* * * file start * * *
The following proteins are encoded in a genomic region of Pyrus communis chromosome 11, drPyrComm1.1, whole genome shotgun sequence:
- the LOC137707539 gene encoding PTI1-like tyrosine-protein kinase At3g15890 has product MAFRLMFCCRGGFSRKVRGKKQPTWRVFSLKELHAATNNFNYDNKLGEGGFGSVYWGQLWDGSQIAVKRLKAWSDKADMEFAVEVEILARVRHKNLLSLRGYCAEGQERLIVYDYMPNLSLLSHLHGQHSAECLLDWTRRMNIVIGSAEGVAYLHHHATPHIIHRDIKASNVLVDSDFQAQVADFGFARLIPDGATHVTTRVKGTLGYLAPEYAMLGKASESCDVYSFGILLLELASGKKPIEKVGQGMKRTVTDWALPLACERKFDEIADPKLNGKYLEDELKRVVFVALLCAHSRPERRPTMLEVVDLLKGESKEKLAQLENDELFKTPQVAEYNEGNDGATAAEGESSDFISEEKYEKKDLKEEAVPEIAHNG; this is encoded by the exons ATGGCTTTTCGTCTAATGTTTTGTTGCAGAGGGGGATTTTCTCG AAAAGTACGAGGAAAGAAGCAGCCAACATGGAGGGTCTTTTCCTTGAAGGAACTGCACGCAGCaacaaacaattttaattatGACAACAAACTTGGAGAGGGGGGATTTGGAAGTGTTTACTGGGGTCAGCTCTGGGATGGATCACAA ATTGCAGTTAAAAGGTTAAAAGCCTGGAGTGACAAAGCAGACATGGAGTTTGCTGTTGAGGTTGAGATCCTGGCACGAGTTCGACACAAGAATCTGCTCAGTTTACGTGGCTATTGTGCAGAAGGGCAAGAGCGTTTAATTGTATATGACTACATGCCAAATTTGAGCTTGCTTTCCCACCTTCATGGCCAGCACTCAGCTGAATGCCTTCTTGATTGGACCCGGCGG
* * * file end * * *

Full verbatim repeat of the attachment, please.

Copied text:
The following proteins are encoded in a genomic region of Pyrus communis chromosome 11, drPyrComm1.1, whole genome shotgun sequence:
- the LOC137707539 gene encoding PTI1-like tyrosine-protein kinase At3g15890 has product MAFRLMFCCRGGFSRKVRGKKQPTWRVFSLKELHAATNNFNYDNKLGEGGFGSVYWGQLWDGSQIAVKRLKAWSDKADMEFAVEVEILARVRHKNLLSLRGYCAEGQERLIVYDYMPNLSLLSHLHGQHSAECLLDWTRRMNIVIGSAEGVAYLHHHATPHIIHRDIKASNVLVDSDFQAQVADFGFARLIPDGATHVTTRVKGTLGYLAPEYAMLGKASESCDVYSFGILLLELASGKKPIEKVGQGMKRTVTDWALPLACERKFDEIADPKLNGKYLEDELKRVVFVALLCAHSRPERRPTMLEVVDLLKGESKEKLAQLENDELFKTPQVAEYNEGNDGATAAEGESSDFISEEKYEKKDLKEEAVPEIAHNG; this is encoded by the exons ATGGCTTTTCGTCTAATGTTTTGTTGCAGAGGGGGATTTTCTCG AAAAGTACGAGGAAAGAAGCAGCCAACATGGAGGGTCTTTTCCTTGAAGGAACTGCACGCAGCaacaaacaattttaattatGACAACAAACTTGGAGAGGGGGGATTTGGAAGTGTTTACTGGGGTCAGCTCTGGGATGGATCACAA ATTGCAGTTAAAAGGTTAAAAGCCTGGAGTGACAAAGCAGACATGGAGTTTGCTGTTGAGGTTGAGATCCTGGCACGAGTTCGACACAAGAATCTGCTCAGTTTACGTGGCTATTGTGCAGAAGGGCAAGAGCGTTTAATTGTATATGACTACATGCCAAATTTGAGCTTGCTTTCCCACCTTCATGGCCAGCACTCAGCTGAATGCCTTCTTGATTGGACCCGGCGG